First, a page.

Saturday, April 25, 2015
This Article discusses the contribution of the European Court of Human Rights to mitigating difficulties arising from the fragmentation of international law. It argues that the Court’s case law provides insights and good practices to be followed. First, the Article furnishes evidence that the Court has developed an autonomous and distinct interpretative principle to construe the European Convention on Human Rights by taking other norms of international law into account. Second, the Article offers a blueprint of the methodology that the Court employs when engaging with external norms in the interpretation process. The analysis explores the Court’s approach to subtle contextual differences between similar or identical international norms and its position towards the requirements of Article 31 (3)(c) of the Vienna Convention on the Law of Treaties (VCLT). It concludes that international courts are developing innovative interpretative practices, which may not be strictly based in the letter of the VCLT.
Friday, April 24, 2015
- The role of experts before the International Court of Justice: The Whaling in the Antarctic case
- Introduced by Chiara Ragni
- Makane Mbengue, The Role of Experts Before the International Court of Justice: The Whaling in the Antarctic Case
- Tullio Scovazzi, Between law and science: Some considerations inspired by the Whaling in the Antarctic judgment
Time is an inherent component of many of the most important international law concepts. However, it also fundamentally determines international law as a field. International law has been in constant dynamic change since its inception. Capturing and understanding this change in time is one of the discipline’s fundamental challenges, as is the difficulty of working with the constantly changing materiae of international law in practice.
Thursday, April 23, 2015
- Giorgio Gaja, Requesting the ICJ to Revoke or Modify Provisional Measures
- The Contribution of Courts and Tribunals to the Development of International Law
- Maurizio Arcari, Enrico Milano & Attila Tanzi, Introduction
- Robert Kolb, The Jurisprudence of the Permanent Court of International Justice Between Utilitas Publica and Utilitas Singulorum
- Jochen von Bernstorff, Hans Kelsen on Judicial Law-Making by International Courts and Tribunals: A Theory of Global Judicial Imperialism?
- Christian J. Tams, Meta-Custom and the Court: A Study in Judicial Law-Making
- Micaela Frulli, The Contribution of International Criminal Tribunals to the Development of International Law: The Prominence of opinio juris and the Moralization of Customary Law
- Stephan W. Schill & Katrine R. Tvede, Mainstreaming Investment Treaty Jurisprudence
- Francesco Seatzu, The Treatment of International Law in the Jurisprudence of the World Bank Administrative Tribunal
- Peter Bachmayer & August Reinisch, The Role of Judges at Austrian Courts in the Development of International Law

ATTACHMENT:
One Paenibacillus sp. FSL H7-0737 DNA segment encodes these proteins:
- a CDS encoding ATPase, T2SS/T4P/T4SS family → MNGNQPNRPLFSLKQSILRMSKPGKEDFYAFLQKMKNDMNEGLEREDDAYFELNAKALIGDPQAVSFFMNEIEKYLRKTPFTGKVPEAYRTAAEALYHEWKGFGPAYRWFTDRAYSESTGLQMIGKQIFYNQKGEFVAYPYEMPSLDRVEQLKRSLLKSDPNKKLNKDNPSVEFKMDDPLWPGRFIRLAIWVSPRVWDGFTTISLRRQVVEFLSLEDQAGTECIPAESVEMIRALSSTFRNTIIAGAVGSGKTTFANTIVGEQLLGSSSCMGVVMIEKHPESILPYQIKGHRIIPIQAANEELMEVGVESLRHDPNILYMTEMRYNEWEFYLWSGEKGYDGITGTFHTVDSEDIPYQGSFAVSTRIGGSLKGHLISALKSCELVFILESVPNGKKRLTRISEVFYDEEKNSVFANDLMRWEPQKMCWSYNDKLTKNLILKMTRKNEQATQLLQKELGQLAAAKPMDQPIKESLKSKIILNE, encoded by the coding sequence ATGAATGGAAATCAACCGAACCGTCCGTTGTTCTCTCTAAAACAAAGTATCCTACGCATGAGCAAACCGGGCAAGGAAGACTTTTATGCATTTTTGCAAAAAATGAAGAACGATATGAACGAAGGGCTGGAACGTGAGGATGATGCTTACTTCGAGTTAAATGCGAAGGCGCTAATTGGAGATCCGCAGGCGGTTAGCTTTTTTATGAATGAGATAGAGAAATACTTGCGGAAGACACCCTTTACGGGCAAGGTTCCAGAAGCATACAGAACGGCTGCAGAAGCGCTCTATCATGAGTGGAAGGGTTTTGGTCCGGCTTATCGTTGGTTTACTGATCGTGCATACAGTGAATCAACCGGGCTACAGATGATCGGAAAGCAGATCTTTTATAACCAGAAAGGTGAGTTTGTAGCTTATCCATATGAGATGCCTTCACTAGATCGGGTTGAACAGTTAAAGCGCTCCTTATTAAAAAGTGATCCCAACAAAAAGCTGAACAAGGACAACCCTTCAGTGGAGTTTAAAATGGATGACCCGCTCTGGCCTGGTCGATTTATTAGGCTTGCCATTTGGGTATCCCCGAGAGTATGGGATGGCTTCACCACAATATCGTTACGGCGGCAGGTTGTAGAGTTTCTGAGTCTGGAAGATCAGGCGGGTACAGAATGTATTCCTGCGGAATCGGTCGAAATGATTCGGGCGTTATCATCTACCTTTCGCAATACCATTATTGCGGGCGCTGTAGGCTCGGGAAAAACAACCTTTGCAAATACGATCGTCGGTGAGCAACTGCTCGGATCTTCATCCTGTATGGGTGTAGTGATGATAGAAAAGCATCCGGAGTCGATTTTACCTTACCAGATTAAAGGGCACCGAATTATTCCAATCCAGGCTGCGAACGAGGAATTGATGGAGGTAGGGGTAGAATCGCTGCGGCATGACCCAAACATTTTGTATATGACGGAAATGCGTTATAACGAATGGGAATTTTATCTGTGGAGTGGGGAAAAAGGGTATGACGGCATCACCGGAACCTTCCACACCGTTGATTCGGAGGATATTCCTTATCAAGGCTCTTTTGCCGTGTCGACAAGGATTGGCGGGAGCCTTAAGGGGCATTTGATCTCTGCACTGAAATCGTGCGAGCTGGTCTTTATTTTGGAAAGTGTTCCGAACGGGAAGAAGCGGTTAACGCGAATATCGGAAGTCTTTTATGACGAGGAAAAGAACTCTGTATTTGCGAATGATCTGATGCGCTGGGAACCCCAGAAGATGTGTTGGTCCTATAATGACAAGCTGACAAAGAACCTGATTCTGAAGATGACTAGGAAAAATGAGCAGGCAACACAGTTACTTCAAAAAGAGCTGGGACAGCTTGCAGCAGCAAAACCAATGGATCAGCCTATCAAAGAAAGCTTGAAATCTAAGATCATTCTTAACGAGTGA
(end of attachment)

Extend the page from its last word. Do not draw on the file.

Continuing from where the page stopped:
- Ben Boer, Introduction
- Natasha Affolder, Square Pegs and Round Holes? Environmental Rights and the Private Sector
- Elisa Morgera, Benefit-Sharing as a Bridge between the Environmental and Human Rights Accountability of Multinational Corporations
- Riccardo Pavoni, Environmental Jurisprudence of the European and Inter-American Courts of Human Rights: Comparative Insights
- Ludwig Kramer, Access to Environmental Justice in the European Courts
- Ben Boer, Environmental and Human Rights in the Asia-Pacific
- Stefan Gruber, Human Displacement and Climate Change in the Asia-Pacific
- Alan Boyle, Human Rights and the Environment: Where Next?
Both state-centrism and Euro-centrism are under challenge in international law today and this double challenge, this work argues, is being fruitfully mirrored back into the study of the history of international law. It examines, in the first section, the effects of the rise of positivism as a method of norm-identification and the role of methodological nationalism over the study of the history of international law in the modern foundational period of international law. This is extended by an examination of how this bequeathed a double exclusionary bias regarding time and space to the study of the history of international law as well as a reiterative focus on a series of canonical events and authors to the exclusion of others such as those related to the Islamic history of international law. In the second section, the analysis turns to address why this state of historiographical affairs is changing, specifically highlighting intra-disciplinary developments within the field of the history of international law and the effects that the “international turn in the writing of history” is having on the writing of a new history of international law for a global age. The conclusion reflects on some of the tasks ahead by providing a series of historiographical signposts for the history of international law as a field of new research.
Individual rights are secured by at least two legal sources: constitutional law and international law. The co-existence of constitutional and international law norms is inevitably a source of conflict: When there is a conflict between a constitutional provision and an international law provision, which (if any) provision should have the upper hand?